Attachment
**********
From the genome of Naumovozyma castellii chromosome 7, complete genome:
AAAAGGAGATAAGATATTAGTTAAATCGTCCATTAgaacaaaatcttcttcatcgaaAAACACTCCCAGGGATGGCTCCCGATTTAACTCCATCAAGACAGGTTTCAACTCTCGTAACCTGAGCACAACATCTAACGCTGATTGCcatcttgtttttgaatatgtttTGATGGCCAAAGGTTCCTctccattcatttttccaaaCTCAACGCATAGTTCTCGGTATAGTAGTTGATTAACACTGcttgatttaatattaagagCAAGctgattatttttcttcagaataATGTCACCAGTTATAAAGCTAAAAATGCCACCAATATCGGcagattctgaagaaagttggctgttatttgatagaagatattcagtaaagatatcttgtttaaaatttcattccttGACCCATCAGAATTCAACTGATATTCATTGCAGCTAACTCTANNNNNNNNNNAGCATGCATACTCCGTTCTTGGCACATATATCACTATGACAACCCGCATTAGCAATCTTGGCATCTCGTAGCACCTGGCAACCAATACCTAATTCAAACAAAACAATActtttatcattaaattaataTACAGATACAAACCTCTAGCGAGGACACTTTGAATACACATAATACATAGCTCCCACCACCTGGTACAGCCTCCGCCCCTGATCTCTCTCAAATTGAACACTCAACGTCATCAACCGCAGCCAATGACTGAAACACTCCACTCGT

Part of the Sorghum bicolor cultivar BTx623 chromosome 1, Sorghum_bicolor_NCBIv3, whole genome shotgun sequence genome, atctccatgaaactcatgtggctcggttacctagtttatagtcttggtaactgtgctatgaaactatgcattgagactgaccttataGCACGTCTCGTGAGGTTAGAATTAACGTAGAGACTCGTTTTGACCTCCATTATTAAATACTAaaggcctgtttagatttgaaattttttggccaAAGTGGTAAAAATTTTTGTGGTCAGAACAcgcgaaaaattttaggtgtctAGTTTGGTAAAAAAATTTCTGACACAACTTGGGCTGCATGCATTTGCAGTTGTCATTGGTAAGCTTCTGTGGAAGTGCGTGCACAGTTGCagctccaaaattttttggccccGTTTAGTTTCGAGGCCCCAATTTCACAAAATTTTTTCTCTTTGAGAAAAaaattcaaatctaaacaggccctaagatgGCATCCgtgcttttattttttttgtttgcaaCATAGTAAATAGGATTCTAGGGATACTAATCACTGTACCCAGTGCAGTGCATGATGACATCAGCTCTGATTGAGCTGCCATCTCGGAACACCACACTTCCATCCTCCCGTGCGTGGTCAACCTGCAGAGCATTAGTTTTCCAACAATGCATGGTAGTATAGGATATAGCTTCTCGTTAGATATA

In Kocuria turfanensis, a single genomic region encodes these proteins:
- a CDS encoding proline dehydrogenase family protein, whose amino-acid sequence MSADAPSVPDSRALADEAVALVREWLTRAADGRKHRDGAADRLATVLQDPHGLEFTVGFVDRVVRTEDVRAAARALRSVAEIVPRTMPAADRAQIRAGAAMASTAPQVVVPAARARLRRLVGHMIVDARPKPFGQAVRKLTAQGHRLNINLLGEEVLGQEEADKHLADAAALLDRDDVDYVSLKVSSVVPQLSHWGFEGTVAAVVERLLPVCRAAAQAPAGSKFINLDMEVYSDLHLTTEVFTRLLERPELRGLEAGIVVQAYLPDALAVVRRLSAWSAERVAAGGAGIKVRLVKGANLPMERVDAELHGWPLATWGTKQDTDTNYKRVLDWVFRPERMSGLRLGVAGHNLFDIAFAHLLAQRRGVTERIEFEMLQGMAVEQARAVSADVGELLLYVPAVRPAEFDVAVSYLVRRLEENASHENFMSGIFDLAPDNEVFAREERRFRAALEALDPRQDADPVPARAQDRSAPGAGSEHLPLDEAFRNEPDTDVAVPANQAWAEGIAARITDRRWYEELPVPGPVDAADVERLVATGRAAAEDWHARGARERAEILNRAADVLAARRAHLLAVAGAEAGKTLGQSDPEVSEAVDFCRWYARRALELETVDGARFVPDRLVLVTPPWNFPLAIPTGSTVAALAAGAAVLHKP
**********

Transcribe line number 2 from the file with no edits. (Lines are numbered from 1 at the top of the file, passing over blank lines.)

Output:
AAAAGGAGATAAGATATTAGTTAAATCGTCCATTAgaacaaaatcttcttcatcgaaAAACACTCCCAGGGATGGCTCCCGATTTAACTCCATCAAGACAGGTTTCAACTCTCGTAACCTGAGCACAACATCTAACGCTGATTGCcatcttgtttttgaatatgtttTGATGGCCAAAGGTTCCTctccattcatttttccaaaCTCAACGCATAGTTCTCGGTATAGTAGTTGATTAACACTGcttgatttaatattaagagCAAGctgattatttttcttcagaataATGTCACCAGTTATAAAGCTAAAAATGCCACCAATATCGGcagattctgaagaaagttggctgttatttgatagaagatattcagtaaagatatcttgtttaaaatttcattccttGACCCATCAGAATTCAACTGATATTCATTGCAGCTAACTCTANNNNNNNNNNAGCATGCATACTCCGTTCTTGGCACATATATCACTATGACAACCCGCATTAGCAATCTTGGCATCTCGTAGCACCTGGCAACCAATACCTAATTCAAACAAAACAATActtttatcattaaattaataTACAGATACAAACCTCTAGCGAGGACACTTTGAATACACATAATACATAGCTCCCACCACCTGGTACAGCCTCCGCCCCTGATCTCTCTCAAATTGAACACTCAACGTCATCAACCGCAGCCAATGACTGAAACACTCCACTCGT